Meditation in times of emergency

Meditation in times of emergency

This has been a beautiful day
           unbroken sunshine
and young families strolling
           in the park and down by the river
and everyone subdued
           and yet determined
to enjoy every minute

I walked past the magnolia
           with its splendid votive blooms
and once again
           heard the woodpecker
tapping to its own code
           a day not to be deconstructed
but to be lived for the moment

I thought of Apollinaire
           standing on the Mirabeau Bridge
watching as the waters passed
           beneath him
I thought of Frank O’Hara
           never one to be lost for words
I thought of all the love
           that passes by and of the love
that alone endures

John Lyons

Clotilde

Apollinaire
Apollinaire, by Picasso

Clotilde

Anemone and columbine
Have grown in the garden
Where sadness sleeps
Between love and disdain

Here our shadows come too
That the night will dissipate
The sun that deepens them
With them will disappear

The deities of breathing waters
Let their hair run free
Go on you should pursue
That beautiful shadow you desire

Guillaume Apollinaire (from Alcools)

Translation by John Lyons

* * *
French original

Clotilde

L’anémone et l’ancolie
Ont poussé dans le jardin
Où dort la mélancolie
Entre l’amour et le dédain

Il y vient aussi nos ombres
Que la nuit dissipera
Le soleil qui les rend sombres
Avec elles disparaîtra

Les déités des eaux vives
Laissent couler leurs cheveux
Passe il faut que tu poursuives
Cette belle ombre que tu veux

Le Pont Mirabeau – Guillaume Apollinaire

apollinaire Metzinger

The poem below by Guillaume Apollinaire (1880 –1918) is taken from Alcools, one of the first great modernist texts, published in 1913. A young Samuel Beckett, recognising the importance of this landmark collection, translated the first of its poems, entitled ‘Zone,’ which establishes, as its title suggests, a brave new, modern territory for writing in the 20th century.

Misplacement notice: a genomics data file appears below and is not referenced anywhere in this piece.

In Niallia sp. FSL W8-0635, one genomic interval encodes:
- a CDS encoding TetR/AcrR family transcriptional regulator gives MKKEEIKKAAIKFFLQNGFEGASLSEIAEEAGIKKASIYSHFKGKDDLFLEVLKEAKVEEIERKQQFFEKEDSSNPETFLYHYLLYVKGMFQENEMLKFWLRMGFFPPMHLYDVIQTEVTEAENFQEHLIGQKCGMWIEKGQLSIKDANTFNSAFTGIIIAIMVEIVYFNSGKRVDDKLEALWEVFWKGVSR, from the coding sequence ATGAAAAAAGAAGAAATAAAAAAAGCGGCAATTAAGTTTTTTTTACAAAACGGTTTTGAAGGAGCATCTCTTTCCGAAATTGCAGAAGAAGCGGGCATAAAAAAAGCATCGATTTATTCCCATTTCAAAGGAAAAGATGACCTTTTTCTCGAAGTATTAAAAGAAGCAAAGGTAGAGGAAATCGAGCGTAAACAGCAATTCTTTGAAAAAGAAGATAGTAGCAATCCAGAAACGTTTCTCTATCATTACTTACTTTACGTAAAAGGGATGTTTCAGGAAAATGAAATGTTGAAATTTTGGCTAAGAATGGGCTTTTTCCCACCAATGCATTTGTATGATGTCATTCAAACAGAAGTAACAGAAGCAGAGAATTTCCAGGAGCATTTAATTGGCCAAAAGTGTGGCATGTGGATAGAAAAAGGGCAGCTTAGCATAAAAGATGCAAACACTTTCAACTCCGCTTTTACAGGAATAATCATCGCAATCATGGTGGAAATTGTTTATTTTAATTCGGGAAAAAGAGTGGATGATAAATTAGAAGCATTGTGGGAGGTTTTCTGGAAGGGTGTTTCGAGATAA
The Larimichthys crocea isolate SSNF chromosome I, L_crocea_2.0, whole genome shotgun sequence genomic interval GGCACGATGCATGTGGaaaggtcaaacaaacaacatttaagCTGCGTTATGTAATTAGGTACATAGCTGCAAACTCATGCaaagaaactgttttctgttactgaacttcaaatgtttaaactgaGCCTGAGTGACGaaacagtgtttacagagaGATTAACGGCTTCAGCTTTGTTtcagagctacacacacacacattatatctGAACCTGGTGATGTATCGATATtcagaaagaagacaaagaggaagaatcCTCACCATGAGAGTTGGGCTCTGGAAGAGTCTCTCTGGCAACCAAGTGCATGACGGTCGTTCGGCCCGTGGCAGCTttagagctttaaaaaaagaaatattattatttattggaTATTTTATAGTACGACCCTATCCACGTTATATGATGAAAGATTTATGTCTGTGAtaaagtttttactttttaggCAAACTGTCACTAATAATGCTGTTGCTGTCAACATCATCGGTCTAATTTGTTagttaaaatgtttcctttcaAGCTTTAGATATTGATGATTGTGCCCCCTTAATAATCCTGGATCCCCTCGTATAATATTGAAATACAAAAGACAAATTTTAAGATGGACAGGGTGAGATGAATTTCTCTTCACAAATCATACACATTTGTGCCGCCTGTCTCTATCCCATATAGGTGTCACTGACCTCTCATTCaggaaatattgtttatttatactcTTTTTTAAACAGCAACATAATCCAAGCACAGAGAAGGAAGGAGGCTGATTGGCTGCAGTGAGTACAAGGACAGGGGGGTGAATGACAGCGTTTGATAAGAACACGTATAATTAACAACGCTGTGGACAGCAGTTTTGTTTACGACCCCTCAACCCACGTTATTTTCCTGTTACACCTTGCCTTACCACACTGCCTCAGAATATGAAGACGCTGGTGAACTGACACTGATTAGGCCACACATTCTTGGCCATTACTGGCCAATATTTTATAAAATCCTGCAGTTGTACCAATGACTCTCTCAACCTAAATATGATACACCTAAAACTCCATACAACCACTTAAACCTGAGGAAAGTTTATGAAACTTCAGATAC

‘Le Pont Mirabeau,’ however, is a rather more traditional lament to the passing of time and the fading of love. The bitter-sweet, melancholy tone was inspired by the poet’s troubled and ultimately doomed relationship with Marie Laurencin.

In addition to writing poetry, Apollinaire was a journalist and an art critic and is credited with having invented the terms ‘surrealism’ and ‘cubism’ He was a very close friend of Picasso and also of Gertrude Stein.

‘Le Pont Mirabeau’ has become one of the best-loved and most famous poems of French literature, and the first lines of the poem appear on a metal plaque on the Paris bridge in memory of this great poet.

The illustration is Étude pour le portrait de Guillaume Apollinaire, by Jean Metzinger, and it dates from 1911.


Under the Mirabeau Bridgemirabeau

Under the Mirabeau Bridge flows the Seine
            Just like our loves
      Must I recall
The joy that always followed pain

            Night falls the bell tolls
            The days fade but here I remain

Hand in hand let’s stand face to face
            While beneath the bridge
      Of our arms the waves
Of eternal longing flow languidly by

            Night falls the bell tolls
            The days fade but here I remain

Love fades away like the water that flows
            Love fades away
      How slow is life
And how aggressive is Hope

            Night falls the bell tolls
            The days fade but here I remain

Days pass the weeks pass too
            Neither time gone by
      Nor our loves will return
Under the Mirabeau Bridge flows the Seine

            Night falls the bell tolls
            The days fade but here I remain

Guillaume Apollinaire (translation, John Lyons)